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Fingar v. Martin

State of New York Supreme Court, Appellate Division Third Judicial Department


December 18, 2009

IN THE MATTER OF GREGORY C. FINGAR, AS CHAIR OF THE COLUMBIA COUNTY REPUBLICAN COMMITTEE, ET AL., RESPONDENTS,
v.
VIRGINIA MARTIN, AS A COMMISSIONER OF THE COLUMBIA COUNTY BOARD OF ELECTIONS, ET AL., APPELLANTS, ET AL., RESPONDENTS.

Per curiam.

MEMORANDUM AND ORDER

Calendar Date: December 16, 2009

Before: Peters, J.P., Rose, Lahtinen, Kavanagh and Garry, JJ.

Appeal from an order of the Supreme Court (Nichols, J.), entered December 8, 2009 in Columbia County, which, in a proceeding pursuant to Election Law § 16-106, denied a motion by respondent Virginia Martin to dismiss the petition.

Petitioners commenced this proceeding pursuant to Election Law § 16-106 challenging absentee ballots cast in the November 3, 2009 general election. On the limited record*fn1 before us, it appears that the grounds for petitioners' challenges purportedly included, among other things, that signatures on the absentee ballots did not match specimens on the voters' registration forms, there was inadequate information on absentee applications and information on certain applications included incorrect or untrue information. Respondent Virginia Martin, the Democratic Commissioner of the Columbia County Board of Elections, moved to dismiss the petition. Martin and respondents Chair of the Columbia County Democratic Committee and the Democratic Party candidates for the public offices at issue contend that, in essence, this is a dispute as to the absentee voters' choice of residency since they each have more than just a local residence. Supreme Court denied the motion to dismiss and said respondents now appeal.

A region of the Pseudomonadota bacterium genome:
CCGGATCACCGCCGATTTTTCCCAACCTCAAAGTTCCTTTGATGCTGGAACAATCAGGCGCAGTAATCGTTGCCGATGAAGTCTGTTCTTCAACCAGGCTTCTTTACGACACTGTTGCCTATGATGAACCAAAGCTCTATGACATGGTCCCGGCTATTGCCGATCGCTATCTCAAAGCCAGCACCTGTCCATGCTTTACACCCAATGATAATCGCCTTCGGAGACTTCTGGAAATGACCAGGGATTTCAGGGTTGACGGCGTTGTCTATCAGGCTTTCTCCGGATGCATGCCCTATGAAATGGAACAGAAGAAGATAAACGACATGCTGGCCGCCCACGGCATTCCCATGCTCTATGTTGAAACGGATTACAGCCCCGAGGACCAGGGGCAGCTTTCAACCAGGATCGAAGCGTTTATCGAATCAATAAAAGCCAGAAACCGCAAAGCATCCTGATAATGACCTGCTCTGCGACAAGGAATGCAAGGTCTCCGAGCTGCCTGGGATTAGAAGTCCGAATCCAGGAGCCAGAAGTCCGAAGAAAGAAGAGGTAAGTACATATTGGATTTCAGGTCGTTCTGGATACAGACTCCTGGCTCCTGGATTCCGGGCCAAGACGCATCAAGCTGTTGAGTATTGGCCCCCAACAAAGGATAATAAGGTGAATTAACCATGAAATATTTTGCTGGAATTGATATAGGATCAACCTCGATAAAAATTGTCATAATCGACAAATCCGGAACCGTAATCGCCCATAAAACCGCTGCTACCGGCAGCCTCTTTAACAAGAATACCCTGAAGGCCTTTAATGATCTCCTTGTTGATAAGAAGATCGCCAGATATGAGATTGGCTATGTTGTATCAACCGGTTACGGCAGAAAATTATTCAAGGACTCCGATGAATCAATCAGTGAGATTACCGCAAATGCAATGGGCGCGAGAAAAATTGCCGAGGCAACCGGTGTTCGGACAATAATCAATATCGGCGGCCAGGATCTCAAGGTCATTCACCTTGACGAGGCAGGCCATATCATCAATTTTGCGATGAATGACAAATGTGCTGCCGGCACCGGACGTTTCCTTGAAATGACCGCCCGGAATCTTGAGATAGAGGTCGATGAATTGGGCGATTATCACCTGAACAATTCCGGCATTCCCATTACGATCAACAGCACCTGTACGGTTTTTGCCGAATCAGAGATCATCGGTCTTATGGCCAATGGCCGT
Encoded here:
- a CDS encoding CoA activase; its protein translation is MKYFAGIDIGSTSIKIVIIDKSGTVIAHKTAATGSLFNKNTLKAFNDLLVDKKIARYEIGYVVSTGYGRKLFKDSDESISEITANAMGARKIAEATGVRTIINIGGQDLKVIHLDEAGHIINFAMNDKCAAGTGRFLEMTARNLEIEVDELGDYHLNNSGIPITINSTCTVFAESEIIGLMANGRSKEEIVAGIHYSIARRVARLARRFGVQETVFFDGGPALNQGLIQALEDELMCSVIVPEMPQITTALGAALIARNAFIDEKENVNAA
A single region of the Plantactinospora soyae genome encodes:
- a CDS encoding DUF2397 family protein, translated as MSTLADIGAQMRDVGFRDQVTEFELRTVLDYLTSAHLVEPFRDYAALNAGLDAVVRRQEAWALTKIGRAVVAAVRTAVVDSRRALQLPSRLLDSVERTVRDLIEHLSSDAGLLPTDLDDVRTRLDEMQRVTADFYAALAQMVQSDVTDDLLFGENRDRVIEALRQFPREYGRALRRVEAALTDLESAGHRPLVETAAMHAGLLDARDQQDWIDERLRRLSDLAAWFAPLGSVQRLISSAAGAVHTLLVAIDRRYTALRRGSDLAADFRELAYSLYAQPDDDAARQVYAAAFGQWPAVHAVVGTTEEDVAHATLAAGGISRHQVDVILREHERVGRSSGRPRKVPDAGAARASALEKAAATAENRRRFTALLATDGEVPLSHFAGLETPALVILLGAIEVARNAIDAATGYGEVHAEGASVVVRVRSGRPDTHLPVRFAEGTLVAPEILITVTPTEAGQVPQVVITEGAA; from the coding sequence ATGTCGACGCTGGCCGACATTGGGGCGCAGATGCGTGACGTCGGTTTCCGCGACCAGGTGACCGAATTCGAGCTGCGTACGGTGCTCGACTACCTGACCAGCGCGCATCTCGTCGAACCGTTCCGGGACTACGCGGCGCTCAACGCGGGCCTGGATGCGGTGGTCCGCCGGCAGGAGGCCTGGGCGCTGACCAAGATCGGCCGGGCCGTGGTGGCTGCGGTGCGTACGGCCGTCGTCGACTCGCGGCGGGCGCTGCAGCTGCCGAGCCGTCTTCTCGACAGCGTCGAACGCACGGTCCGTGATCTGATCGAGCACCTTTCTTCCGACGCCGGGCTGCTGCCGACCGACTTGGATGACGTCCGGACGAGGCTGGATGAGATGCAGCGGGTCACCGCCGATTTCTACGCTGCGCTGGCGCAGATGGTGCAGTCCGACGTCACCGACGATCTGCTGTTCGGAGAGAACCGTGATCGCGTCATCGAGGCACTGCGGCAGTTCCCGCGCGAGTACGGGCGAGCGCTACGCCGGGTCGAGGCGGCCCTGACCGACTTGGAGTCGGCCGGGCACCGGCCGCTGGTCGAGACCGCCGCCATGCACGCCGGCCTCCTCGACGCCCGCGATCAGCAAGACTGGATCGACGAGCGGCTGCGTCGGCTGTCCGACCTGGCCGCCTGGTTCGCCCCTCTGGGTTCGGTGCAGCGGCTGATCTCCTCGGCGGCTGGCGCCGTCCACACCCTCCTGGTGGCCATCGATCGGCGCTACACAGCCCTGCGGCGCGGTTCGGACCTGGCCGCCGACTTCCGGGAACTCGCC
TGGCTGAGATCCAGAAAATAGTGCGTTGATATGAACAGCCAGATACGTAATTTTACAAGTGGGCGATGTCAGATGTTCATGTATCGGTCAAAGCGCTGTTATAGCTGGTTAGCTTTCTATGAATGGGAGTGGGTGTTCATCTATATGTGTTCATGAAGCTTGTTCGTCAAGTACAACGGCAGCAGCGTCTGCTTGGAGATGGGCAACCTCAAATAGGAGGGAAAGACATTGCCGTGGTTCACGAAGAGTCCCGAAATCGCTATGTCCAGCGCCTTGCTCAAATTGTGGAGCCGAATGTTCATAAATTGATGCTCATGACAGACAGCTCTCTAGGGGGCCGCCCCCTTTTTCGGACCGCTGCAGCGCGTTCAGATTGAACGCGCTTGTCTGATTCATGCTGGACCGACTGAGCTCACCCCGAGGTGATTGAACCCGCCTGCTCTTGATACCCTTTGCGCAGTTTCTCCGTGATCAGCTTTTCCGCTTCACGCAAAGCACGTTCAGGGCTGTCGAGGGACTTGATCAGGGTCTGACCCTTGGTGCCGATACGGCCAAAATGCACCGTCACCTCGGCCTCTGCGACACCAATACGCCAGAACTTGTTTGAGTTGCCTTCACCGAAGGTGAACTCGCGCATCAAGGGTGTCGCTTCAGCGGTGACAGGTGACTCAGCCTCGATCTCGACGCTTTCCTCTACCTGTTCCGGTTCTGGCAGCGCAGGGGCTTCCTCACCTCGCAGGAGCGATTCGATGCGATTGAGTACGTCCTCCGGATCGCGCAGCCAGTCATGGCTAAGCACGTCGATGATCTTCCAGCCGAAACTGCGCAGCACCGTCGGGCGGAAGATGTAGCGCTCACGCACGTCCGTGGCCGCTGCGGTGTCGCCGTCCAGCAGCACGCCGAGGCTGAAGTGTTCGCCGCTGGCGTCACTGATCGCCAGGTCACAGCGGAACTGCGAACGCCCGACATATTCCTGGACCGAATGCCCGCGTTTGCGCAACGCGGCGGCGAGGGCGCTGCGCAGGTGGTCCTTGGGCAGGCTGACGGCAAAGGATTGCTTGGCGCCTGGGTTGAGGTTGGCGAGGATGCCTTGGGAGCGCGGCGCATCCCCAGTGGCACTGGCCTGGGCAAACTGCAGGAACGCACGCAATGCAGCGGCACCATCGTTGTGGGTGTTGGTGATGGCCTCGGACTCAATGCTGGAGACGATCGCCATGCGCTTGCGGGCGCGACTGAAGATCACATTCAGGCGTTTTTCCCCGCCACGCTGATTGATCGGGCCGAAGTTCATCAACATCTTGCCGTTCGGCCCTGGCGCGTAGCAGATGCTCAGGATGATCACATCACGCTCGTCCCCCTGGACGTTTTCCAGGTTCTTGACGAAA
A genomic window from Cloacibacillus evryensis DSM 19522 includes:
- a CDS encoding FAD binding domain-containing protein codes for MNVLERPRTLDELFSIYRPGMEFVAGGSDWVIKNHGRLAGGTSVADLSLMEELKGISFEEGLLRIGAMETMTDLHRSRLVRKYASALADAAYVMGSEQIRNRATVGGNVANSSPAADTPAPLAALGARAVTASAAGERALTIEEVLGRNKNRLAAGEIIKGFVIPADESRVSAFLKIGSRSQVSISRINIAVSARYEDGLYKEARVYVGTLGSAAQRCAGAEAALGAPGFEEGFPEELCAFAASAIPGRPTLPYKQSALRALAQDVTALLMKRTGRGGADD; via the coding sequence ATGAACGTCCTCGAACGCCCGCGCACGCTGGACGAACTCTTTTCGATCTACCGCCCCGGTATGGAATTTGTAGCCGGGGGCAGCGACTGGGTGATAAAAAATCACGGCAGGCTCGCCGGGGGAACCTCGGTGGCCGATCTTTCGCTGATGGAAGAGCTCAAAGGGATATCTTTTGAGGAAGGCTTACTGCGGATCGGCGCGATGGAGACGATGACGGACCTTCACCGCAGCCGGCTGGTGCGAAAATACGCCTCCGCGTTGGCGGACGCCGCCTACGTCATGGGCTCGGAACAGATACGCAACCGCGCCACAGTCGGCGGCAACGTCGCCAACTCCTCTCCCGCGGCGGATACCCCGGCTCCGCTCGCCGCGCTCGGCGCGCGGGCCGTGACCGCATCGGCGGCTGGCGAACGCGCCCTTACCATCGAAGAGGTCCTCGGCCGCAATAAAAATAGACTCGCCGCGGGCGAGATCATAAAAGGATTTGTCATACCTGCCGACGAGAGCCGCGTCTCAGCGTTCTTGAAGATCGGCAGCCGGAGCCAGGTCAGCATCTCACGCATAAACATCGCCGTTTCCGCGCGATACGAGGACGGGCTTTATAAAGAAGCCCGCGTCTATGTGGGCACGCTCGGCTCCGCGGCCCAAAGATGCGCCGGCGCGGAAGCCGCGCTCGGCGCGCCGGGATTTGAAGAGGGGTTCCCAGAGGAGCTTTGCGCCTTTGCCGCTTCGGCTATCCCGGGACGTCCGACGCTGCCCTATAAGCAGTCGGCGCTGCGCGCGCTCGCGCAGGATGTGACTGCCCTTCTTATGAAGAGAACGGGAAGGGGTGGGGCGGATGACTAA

Petitioners have set forth sufficient allegations to avoid dismissal under the liberal standard applicable to CPLR 3211 motions (see generally Kovach v Hinchey, 276 AD2d 942, 943 [2000]). However, to the extent that petitioners do, in fact, premise any challenges on voters' dual residency, we note that the law regarding a voter choosing among residences for election purposes is interpreted broadly (see Matter of Willkie v Delaware County Bd. of Elections, 55 AD3d 1088, 1089-1090 [2008]), and a challenge to such residency should be made pursuant to the procedure to challenge the issuing of the absentee ballots and not, as here, after those ballots have been cast (see Election Law § 8-402; Matter of Messina v Albany County Bd. of Elections, 66 AD3d 1111, 1114 n [2009], lv denied ___ NY3d ___ [Oct. 29, 2009]; Matter of Mondello v Nassau County Bd. of Elections, 6 AD3d 18, 25-26 [2004]). Moreover, the failure to join the voters as necessary parties reflects, under the circumstances of this case, that their representation regarding residency to become registered voters is not being challenged (cf. Matter of Messina v Albany County Bd. of Elections, 66 AD3d at 1113).*fn2

The remaining issues have been considered and found unavailing.

Peters, J.P., Rose, Lahtinen, Kavanagh and Garry, JJ., concur.

ORDERED that the order is affirmed, without costs.


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